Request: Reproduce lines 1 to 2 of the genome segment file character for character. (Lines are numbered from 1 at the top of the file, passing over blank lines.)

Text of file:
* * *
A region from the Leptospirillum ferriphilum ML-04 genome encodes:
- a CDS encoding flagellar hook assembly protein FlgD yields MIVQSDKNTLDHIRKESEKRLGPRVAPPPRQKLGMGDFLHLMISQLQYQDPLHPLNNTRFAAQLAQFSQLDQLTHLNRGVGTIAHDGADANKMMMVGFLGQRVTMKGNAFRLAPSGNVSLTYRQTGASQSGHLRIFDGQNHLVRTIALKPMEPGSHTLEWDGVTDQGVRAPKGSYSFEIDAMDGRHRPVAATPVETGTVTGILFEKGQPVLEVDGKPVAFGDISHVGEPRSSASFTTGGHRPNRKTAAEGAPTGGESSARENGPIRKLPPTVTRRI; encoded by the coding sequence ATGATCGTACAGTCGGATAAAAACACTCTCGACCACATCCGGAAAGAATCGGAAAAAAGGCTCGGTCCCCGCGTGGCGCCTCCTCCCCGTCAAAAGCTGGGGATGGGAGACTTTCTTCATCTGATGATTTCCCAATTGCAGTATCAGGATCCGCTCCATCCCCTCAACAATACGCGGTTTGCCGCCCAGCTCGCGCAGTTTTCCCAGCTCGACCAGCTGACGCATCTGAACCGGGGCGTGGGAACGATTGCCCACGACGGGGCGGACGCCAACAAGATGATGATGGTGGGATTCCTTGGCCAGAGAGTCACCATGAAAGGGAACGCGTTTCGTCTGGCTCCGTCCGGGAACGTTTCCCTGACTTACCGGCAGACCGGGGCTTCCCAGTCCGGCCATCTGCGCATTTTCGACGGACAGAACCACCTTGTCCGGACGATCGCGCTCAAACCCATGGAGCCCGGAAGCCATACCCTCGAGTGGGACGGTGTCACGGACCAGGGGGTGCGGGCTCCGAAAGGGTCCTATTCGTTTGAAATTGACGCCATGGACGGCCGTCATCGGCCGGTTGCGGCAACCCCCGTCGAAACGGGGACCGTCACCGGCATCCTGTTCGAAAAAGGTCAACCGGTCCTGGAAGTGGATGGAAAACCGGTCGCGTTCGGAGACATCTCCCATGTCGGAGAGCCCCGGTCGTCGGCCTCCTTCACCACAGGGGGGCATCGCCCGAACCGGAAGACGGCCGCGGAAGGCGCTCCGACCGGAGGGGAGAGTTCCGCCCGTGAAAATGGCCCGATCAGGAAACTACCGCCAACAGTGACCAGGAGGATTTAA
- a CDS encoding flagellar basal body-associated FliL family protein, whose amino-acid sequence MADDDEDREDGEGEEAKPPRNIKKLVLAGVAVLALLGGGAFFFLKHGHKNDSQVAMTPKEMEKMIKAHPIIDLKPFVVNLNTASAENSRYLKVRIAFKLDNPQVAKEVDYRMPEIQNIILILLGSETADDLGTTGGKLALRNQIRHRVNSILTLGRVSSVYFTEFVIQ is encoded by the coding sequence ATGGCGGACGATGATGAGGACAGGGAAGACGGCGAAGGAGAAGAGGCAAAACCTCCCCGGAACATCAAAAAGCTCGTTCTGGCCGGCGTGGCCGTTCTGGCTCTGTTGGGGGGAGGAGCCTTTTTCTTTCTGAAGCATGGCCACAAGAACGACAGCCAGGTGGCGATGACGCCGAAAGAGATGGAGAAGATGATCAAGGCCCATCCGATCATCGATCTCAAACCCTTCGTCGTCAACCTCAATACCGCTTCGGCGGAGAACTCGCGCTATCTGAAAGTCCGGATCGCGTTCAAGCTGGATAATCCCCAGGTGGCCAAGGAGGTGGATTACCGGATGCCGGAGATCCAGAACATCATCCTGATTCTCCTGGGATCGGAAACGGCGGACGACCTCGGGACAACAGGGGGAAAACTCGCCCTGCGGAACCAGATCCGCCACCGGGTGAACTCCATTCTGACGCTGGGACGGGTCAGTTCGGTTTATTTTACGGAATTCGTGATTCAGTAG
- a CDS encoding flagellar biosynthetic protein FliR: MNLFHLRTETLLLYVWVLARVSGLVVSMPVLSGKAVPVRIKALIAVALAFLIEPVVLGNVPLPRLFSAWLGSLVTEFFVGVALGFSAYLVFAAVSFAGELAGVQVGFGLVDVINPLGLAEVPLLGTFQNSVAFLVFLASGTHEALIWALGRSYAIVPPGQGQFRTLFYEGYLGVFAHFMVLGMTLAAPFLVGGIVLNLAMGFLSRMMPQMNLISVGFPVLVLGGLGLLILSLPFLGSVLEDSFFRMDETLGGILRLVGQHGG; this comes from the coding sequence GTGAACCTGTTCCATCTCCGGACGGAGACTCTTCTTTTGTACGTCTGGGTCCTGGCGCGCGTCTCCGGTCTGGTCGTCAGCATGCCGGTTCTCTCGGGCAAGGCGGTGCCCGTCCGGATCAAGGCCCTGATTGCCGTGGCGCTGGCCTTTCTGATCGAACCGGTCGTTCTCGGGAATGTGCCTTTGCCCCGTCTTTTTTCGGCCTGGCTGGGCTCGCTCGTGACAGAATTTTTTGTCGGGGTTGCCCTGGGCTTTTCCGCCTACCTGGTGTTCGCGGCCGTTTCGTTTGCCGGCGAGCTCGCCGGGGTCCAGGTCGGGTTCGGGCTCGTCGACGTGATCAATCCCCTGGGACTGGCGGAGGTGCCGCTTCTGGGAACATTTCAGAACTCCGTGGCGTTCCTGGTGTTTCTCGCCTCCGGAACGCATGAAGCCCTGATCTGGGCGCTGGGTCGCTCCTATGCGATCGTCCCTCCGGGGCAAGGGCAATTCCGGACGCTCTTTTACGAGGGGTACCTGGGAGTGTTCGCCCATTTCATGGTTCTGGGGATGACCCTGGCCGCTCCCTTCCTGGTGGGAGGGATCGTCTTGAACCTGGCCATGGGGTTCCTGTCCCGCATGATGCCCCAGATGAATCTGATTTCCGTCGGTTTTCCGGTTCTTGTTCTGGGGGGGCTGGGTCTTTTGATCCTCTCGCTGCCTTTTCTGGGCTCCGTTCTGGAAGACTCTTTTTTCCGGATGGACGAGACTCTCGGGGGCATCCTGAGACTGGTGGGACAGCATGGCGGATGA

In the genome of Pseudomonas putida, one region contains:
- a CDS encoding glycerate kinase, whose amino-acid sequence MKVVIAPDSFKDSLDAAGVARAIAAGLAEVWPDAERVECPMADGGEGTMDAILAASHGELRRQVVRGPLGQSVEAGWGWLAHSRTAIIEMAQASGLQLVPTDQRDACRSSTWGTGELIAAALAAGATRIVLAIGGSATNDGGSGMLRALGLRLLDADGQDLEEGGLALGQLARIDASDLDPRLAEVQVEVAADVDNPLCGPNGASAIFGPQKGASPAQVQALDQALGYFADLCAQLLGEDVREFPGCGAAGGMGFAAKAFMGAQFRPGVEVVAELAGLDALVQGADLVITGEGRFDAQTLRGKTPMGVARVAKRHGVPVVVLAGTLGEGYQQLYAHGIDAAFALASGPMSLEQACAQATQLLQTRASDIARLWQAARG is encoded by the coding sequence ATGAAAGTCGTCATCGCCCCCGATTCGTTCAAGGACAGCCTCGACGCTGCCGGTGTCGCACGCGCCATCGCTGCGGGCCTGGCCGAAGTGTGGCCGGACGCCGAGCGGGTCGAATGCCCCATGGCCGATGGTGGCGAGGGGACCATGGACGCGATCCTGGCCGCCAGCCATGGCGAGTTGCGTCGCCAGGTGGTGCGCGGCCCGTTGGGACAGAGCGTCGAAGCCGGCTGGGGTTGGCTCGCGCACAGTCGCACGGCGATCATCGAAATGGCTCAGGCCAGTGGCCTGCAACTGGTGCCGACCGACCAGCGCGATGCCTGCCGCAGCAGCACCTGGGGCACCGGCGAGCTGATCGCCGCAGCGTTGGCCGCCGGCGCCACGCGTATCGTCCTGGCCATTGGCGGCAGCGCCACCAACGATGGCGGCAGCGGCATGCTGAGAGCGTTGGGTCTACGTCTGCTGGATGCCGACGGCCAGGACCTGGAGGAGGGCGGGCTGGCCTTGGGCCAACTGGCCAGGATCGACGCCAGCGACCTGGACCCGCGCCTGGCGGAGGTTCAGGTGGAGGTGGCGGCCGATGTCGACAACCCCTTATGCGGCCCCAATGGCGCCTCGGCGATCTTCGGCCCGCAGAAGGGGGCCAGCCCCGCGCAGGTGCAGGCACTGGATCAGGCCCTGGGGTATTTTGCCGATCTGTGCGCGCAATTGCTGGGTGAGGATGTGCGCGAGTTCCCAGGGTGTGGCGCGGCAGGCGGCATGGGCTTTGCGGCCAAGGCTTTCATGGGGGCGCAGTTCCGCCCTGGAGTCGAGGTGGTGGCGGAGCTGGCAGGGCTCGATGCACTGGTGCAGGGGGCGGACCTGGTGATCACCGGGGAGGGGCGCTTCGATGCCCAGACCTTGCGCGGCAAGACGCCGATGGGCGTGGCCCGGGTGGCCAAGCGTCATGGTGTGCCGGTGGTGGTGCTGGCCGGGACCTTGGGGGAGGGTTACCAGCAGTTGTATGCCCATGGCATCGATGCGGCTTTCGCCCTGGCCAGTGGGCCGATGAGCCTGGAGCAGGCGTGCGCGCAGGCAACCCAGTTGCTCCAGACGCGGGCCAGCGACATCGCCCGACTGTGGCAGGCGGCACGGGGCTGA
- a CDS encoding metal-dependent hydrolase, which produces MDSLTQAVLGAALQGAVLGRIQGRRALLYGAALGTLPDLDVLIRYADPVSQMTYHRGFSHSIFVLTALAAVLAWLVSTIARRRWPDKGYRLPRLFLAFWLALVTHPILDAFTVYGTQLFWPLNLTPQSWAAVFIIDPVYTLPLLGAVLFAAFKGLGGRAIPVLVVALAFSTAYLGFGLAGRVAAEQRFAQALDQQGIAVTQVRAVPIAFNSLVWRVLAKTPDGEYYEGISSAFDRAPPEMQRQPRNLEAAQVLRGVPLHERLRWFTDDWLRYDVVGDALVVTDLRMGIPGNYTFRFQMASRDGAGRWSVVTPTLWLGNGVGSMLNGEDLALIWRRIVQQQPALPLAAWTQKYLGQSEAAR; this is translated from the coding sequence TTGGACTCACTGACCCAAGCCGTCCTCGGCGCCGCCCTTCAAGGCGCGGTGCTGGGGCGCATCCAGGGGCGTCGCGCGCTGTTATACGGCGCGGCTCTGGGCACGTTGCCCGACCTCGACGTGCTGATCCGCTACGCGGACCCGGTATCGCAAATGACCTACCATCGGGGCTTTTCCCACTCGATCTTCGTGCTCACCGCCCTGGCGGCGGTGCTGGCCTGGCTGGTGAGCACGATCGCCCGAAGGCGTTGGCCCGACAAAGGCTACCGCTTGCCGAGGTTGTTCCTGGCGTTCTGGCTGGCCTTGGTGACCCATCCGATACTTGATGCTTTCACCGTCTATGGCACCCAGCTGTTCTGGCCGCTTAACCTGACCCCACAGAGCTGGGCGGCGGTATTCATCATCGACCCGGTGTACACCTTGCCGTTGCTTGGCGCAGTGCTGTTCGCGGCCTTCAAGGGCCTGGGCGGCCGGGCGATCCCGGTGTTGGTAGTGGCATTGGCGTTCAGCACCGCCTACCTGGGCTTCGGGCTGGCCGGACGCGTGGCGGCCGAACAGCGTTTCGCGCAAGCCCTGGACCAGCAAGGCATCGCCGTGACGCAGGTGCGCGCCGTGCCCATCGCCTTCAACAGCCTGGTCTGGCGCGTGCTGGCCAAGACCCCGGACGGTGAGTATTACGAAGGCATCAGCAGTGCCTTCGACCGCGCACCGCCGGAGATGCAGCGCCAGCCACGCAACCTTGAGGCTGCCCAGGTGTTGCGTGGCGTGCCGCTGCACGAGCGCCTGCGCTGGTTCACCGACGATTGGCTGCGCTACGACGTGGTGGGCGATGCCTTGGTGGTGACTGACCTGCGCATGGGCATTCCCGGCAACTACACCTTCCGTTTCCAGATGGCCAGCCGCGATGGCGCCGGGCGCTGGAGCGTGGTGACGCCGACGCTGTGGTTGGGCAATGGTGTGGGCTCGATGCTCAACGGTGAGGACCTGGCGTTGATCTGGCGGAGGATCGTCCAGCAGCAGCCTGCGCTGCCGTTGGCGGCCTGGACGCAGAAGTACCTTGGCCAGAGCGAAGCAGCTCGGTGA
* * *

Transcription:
A region from the Leptospirillum ferriphilum ML-04 genome encodes:
- a CDS encoding flagellar hook assembly protein FlgD yields MIVQSDKNTLDHIRKESEKRLGPRVAPPPRQKLGMGDFLHLMISQLQYQDPLHPLNNTRFAAQLAQFSQLDQLTHLNRGVGTIAHDGADANKMMMVGFLGQRVTMKGNAFRLAPSGNVSLTYRQTGASQSGHLRIFDGQNHLVRTIALKPMEPGSHTLEWDGVTDQGVRAPKGSYSFEIDAMDGRHRPVAATPVETGTVTGILFEKGQPVLEVDGKPVAFGDISHVGEPRSSASFTTGGHRPNRKTAAEGAPTGGESSARENGPIRKLPPTVTRRI; encoded by the coding sequence ATGATCGTACAGTCGGATAAAAACACTCTCGACCACATCCGGAAAGAATCGGAAAAAAGGCTCGGTCCCCGCGTGGCGCCTCCTCCCCGTCAAAAGCTGGGGATGGGAGACTTTCTTCATCTGATGATTTCCCAATTGCAGTATCAGGATCCGCTCCATCCCCTCAACAATACGCGGTTTGCCGCCCAGCTCGCGCAGTTTTCCCAGCTCGACCAGCTGACGCATCTGAACCGGGGCGTGGGAACGATTGCCCACGACGGGGCGGACGCCAACAAGATGATGATGGTGGGATTCCTTGGCCAGAGAGTCACCATGAAAGGGAACGCGTTTCGTCTGGCTCCGTCCGGGAACGTTTCCCTGACTTACCGGCAGACCGGGGCTTCCCAGTCCGGCCATCTGCGCATTTTCGACGGACAGAACCACCTTGTCCGGACGATCGCGCTCAAACCCATGGAGCCCGGAAGCCATACCCTCGAGTGGGACGGTGTCACGGACCAGGGGGTGCGGGCTCCGAAAGGGTCCTATTCGTTTGAAATTGACGCCATGGACGGCCGTCATCGGCCGGTTGCGGCAACCCCCGTCGAAACGGGGACCGTCACCGGCATCCTGTTCGAAAAAGGTCAACCGGTCCTGGAAGTGGATGGAAAACCGGTCGCGTTCGGAGACATCTCCCATGTCGGAGAGCCCCGGTCGTCGGCCTCCTTCACCACAGGGGGGCATCGCCCGAACCGGAAGACGGCCGCGGAAGGCGCTCCGACCGGAGGGGAGAGTTCCGCCCGTGAAAATGGCCCGATCAGGAAACTACCGCCAACAGTGACCAGGAGGATTTAA